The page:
Science and the theatre rarely intersect, the lab making an unlikely subject for the stage, so the story of uber-scientist Franz Henrik Schulz’s spectacular fall from grace provided great entertainment.  A chance meeting with David Duchovny in Canada planted the seed that eventually grew in to Plastic, a very funny examination of the ethics and accountability of science journalism. The story was inspired by German physicist Jan Henrik Schön – who made waves nearly twenty years ago with exciting research into organic conductors that was later discredited.

Plastic follows the Schön story closely, but it is relayed in a hyperreal style that parodies the science world to better expose Schulz’s hubris, which grows as his work becomes more widely published. Schulz (Nick Bartlett) becomes a star in the science world, his work goes from strength to strength and he is continually published as a result, his colleagues alternate between admiration and envy.  By the play’s end, however, his scientific promises are a seduction and become increasingly extravagant: his science, he tells his audience, will save humanity, even conquer death. He is part charlatan part politician, using hyperbolic promises to attract support, promises that he has no way of keeping.

Eventually, the final act of discrediting Schulz gets ugly and he retaliates by betraying the journalist who  exposes him. When under attack he forms a low and cowardly counter-attack, propelled by fear and desperately scared of losing face.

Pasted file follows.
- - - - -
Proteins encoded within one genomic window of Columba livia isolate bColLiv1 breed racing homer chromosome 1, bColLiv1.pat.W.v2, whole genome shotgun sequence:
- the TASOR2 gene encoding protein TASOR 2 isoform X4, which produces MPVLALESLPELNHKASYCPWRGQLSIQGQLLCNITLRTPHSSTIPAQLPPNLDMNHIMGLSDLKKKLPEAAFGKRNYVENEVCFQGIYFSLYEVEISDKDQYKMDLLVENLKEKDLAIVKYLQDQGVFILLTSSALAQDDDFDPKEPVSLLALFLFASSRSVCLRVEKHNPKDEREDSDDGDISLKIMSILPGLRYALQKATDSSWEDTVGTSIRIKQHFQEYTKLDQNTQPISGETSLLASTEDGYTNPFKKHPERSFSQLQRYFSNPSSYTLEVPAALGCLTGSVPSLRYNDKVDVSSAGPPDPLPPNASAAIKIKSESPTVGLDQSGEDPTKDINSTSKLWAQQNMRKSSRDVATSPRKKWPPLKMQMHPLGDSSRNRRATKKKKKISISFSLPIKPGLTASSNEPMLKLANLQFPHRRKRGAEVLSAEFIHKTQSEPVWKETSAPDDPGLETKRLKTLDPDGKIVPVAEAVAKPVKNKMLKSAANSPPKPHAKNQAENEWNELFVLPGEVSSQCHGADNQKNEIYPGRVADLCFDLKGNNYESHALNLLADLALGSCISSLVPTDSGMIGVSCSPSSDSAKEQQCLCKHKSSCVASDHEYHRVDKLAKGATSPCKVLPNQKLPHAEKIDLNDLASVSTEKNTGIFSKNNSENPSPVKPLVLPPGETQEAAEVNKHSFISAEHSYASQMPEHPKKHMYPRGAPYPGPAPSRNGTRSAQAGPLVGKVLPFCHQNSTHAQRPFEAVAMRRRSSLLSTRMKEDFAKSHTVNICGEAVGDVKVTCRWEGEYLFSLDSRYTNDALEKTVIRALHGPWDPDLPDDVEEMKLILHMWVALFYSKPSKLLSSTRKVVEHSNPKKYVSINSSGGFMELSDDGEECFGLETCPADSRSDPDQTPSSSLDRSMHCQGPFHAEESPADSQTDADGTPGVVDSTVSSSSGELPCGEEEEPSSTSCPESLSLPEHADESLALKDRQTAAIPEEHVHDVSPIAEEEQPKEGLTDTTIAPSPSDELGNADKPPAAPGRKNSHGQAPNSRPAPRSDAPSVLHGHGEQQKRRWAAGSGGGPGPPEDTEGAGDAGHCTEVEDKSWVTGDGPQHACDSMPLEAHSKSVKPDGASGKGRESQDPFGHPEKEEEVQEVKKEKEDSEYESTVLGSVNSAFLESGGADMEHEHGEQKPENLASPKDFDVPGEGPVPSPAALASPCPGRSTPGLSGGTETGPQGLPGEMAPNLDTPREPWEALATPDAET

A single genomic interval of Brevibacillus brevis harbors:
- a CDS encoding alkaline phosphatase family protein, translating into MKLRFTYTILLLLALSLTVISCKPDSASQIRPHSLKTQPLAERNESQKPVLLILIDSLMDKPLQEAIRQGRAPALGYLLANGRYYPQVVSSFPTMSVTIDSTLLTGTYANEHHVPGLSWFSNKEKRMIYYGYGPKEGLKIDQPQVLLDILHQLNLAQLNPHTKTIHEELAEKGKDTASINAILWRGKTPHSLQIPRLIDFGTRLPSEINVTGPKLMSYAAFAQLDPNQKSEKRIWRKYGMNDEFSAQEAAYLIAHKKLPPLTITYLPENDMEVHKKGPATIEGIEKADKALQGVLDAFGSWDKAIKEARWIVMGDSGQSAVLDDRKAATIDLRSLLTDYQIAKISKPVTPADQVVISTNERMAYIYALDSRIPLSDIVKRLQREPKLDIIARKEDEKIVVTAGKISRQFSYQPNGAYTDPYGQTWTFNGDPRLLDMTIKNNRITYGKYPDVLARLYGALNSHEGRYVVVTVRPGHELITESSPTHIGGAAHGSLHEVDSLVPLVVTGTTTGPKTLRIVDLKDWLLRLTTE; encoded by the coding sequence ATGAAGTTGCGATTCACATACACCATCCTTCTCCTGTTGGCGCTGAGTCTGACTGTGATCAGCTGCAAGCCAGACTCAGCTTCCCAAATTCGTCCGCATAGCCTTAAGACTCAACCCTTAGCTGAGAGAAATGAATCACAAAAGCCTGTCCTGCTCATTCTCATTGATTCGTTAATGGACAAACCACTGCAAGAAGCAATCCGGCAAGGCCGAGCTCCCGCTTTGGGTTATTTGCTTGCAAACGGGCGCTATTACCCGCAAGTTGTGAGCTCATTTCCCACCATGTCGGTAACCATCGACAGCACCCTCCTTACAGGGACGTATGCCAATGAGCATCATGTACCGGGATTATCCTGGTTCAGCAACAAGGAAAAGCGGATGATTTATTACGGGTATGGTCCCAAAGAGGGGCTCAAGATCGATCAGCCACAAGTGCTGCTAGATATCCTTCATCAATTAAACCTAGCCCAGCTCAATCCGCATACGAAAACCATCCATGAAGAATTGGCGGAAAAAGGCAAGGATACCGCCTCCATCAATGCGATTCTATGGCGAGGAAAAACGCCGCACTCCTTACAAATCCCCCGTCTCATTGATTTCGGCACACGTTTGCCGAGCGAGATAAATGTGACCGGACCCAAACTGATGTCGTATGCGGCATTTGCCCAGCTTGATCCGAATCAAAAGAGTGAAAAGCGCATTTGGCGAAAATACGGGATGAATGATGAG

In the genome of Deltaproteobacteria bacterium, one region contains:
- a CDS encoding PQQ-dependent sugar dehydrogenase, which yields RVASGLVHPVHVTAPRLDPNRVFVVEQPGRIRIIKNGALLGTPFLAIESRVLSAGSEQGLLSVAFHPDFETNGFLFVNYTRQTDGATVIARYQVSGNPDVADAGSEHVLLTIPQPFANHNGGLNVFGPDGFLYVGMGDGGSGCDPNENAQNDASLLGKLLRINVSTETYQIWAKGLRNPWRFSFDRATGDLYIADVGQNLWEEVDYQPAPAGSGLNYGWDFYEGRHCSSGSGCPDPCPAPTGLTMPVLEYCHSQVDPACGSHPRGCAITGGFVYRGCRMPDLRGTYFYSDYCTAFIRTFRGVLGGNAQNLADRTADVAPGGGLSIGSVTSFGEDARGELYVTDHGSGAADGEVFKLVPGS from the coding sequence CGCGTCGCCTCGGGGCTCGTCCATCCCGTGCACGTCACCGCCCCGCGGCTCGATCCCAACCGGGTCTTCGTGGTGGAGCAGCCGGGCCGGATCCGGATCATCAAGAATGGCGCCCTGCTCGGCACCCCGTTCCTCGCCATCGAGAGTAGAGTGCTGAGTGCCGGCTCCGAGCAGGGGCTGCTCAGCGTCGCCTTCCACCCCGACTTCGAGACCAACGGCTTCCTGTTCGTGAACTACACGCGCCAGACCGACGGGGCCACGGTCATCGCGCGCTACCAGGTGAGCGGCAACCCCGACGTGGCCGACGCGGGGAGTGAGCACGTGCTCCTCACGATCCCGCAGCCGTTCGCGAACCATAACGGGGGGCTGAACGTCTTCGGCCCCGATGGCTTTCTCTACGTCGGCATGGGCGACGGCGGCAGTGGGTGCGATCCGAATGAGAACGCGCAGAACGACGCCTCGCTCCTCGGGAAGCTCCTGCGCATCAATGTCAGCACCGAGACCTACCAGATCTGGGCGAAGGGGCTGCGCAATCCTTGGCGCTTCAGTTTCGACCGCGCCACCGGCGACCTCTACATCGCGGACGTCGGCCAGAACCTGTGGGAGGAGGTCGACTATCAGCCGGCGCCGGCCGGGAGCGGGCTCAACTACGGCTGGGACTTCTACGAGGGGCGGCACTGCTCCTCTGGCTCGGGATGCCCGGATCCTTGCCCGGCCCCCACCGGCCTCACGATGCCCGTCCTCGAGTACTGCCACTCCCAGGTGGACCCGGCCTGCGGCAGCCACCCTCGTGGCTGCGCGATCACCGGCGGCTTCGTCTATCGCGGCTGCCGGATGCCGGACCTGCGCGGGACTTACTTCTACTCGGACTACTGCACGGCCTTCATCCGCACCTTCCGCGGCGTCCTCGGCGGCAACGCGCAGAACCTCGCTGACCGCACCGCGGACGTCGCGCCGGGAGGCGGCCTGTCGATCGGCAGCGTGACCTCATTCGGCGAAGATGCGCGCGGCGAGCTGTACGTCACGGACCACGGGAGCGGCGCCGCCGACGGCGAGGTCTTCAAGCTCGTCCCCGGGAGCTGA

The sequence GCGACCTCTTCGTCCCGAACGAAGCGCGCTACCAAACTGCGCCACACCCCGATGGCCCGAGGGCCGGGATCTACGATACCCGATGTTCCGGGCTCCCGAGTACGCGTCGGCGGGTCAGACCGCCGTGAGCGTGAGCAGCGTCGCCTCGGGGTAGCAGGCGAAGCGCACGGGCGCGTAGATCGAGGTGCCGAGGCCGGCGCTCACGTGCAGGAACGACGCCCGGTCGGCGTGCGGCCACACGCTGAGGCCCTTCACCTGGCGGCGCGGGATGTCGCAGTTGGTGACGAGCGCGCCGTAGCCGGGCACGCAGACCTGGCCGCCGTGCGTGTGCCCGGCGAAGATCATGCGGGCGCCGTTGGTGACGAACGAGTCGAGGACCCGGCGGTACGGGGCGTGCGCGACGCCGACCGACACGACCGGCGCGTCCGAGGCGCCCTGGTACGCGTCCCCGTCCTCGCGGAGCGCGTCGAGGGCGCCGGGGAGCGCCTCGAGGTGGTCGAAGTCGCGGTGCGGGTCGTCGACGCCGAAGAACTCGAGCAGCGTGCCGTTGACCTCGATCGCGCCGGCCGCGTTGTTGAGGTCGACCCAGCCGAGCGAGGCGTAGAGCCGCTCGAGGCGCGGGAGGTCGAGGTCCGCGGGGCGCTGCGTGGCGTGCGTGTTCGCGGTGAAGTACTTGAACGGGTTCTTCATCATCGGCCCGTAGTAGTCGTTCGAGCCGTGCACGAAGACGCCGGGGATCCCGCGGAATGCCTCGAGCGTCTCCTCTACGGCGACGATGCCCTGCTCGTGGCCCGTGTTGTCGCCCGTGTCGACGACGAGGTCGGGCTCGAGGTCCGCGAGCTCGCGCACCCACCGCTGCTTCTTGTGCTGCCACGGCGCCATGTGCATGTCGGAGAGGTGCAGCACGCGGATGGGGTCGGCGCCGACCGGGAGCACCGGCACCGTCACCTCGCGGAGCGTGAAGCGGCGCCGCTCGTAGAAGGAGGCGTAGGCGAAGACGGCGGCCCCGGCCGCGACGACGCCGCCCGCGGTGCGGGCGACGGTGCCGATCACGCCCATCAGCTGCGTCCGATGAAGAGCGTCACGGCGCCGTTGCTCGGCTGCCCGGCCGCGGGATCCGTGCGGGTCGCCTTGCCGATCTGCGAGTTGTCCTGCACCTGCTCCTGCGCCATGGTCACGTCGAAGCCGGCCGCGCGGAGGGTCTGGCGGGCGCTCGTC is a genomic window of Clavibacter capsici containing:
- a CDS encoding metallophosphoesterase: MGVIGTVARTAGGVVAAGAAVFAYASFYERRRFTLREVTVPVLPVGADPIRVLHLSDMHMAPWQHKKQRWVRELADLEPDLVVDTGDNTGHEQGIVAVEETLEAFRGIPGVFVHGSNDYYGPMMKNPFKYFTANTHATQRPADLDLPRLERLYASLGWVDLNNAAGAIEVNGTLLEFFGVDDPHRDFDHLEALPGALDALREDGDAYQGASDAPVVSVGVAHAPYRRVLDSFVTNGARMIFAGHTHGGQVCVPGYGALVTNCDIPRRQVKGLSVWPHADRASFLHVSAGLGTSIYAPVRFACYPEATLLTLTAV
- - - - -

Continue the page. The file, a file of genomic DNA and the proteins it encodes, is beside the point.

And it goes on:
Performances by the ensemble were impressive and they delivered the surreal sounding dialogue with great composure, no small feat given the absurdity of some of the dialogue. Norman Gruber (Douglas Niebling), the leader of the lab where Schulz works, is a highlight with his android-like detail to further place the science lab out of the realm of the ordinary. Ordinary fear and extraordinary ego ultimately prove to be the catalyst for the undoing of Schulz.

Must see theatre, Plastic is presented by Bodysnatchers and is on at the Old 505 Theatre until 18 November, for more information and tickets see:

Featuring: Nick Bartlett, Hannah Goodwin, Harry McGee, Douglas Niebling and Michelle Ny.

Creative/Tech Team: Mark Rogers (writer), Sanja Simic (director), Jennifer Medway (dramaturg), Frankie Clarke (lighting design), Liam Halliwell (sound design), Sanja Simic & Mark Rogers (set design), Sanja Simic (costume design), Carly Young (marketing & publicity & photography), Carlee Heise (stage management & operator).


This Month in Sydney

1 Sept - 30 Sept

Sydney Fringe 2018

various venues City

More info Less info

This year the Sydney Fringe turns nine. Over the past eight years we have invested in our model, carved out a slice of territory for ourselves on the annual arts calendar and found our voice. While we have been rapidly expanding our international profile, and welcoming more artists from across the seas, our voice remains uniquely Sydney. First and foremost, we are here to highlight, amplify and promote the work of local Sydney based artists to the world.

Sydney’s is a brave, new, imaginative, challenging and experimental voice. Our artists push the boundaries of genre, art form and innovation. Each year we work with our community to transform the landscape of our city into unique experiences not found in Sydney at any other time of the year. From activating unused buildings, unlocking hidden gems and presenting major outdoor activations, the Sydney Fringe Festival connects you to the city in new ways. We are an annual snapshot of how Sydney feels, where we are and where we are heading. It’s new, it’s now and 2018 is shaping up to be bolder than ever before.

Kerri Glasscock
Festival Director & CEO